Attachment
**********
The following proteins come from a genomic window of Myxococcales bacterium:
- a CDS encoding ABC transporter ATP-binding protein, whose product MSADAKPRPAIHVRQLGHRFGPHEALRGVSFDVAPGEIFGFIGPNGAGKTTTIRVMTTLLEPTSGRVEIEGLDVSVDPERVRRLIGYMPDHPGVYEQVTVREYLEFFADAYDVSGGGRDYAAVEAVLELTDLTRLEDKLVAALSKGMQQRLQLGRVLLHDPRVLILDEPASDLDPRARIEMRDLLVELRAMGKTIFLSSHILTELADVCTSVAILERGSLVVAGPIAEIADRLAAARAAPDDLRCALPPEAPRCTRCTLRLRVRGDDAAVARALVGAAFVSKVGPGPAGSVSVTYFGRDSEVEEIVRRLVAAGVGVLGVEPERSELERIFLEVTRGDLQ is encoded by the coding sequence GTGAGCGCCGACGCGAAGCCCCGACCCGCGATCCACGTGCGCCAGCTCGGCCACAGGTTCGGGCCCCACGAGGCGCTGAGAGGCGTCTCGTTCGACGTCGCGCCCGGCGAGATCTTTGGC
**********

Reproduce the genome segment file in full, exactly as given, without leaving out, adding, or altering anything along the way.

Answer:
The following proteins come from a genomic window of Myxococcales bacterium:
- a CDS encoding ABC transporter ATP-binding protein, whose product MSADAKPRPAIHVRQLGHRFGPHEALRGVSFDVAPGEIFGFIGPNGAGKTTTIRVMTTLLEPTSGRVEIEGLDVSVDPERVRRLIGYMPDHPGVYEQVTVREYLEFFADAYDVSGGGRDYAAVEAVLELTDLTRLEDKLVAALSKGMQQRLQLGRVLLHDPRVLILDEPASDLDPRARIEMRDLLVELRAMGKTIFLSSHILTELADVCTSVAILERGSLVVAGPIAEIADRLAAARAAPDDLRCALPPEAPRCTRCTLRLRVRGDDAAVARALVGAAFVSKVGPGPAGSVSVTYFGRDSEVEEIVRRLVAAGVGVLGVEPERSELERIFLEVTRGDLQ is encoded by the coding sequence GTGAGCGCCGACGCGAAGCCCCGACCCGCGATCCACGTGCGCCAGCTCGGCCACAGGTTCGGGCCCCACGAGGCGCTGAGAGGCGTCTCGTTCGACGTCGCGCCCGGCGAGATCTTTGGC